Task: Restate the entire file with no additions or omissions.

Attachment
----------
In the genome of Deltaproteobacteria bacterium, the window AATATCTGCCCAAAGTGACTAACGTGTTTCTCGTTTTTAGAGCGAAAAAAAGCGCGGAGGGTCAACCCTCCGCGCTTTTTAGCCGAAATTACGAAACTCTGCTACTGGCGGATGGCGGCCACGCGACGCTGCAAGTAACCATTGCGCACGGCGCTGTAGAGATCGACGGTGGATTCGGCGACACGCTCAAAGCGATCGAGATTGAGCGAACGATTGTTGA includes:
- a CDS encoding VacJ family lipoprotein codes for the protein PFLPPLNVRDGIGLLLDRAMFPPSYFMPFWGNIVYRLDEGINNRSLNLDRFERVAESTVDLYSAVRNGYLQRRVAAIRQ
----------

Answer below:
In the genome of Deltaproteobacteria bacterium, the window AATATCTGCCCAAAGTGACTAACGTGTTTCTCGTTTTTAGAGCGAAAAAAAGCGCGGAGGGTCAACCCTCCGCGCTTTTTAGCCGAAATTACGAAACTCTGCTACTGGCGGATGGCGGCCACGCGACGCTGCAAGTAACCATTGCGCACGGCGCTGTAGAGATCGACGGTGGATTCGGCGACACGCTCAAAGCGATCGAGATTGAGCGAACGATTGTTGA includes:
- a CDS encoding VacJ family lipoprotein codes for the protein PFLPPLNVRDGIGLLLDRAMFPPSYFMPFWGNIVYRLDEGINNRSLNLDRFERVAESTVDLYSAVRNGYLQRRVAAIRQ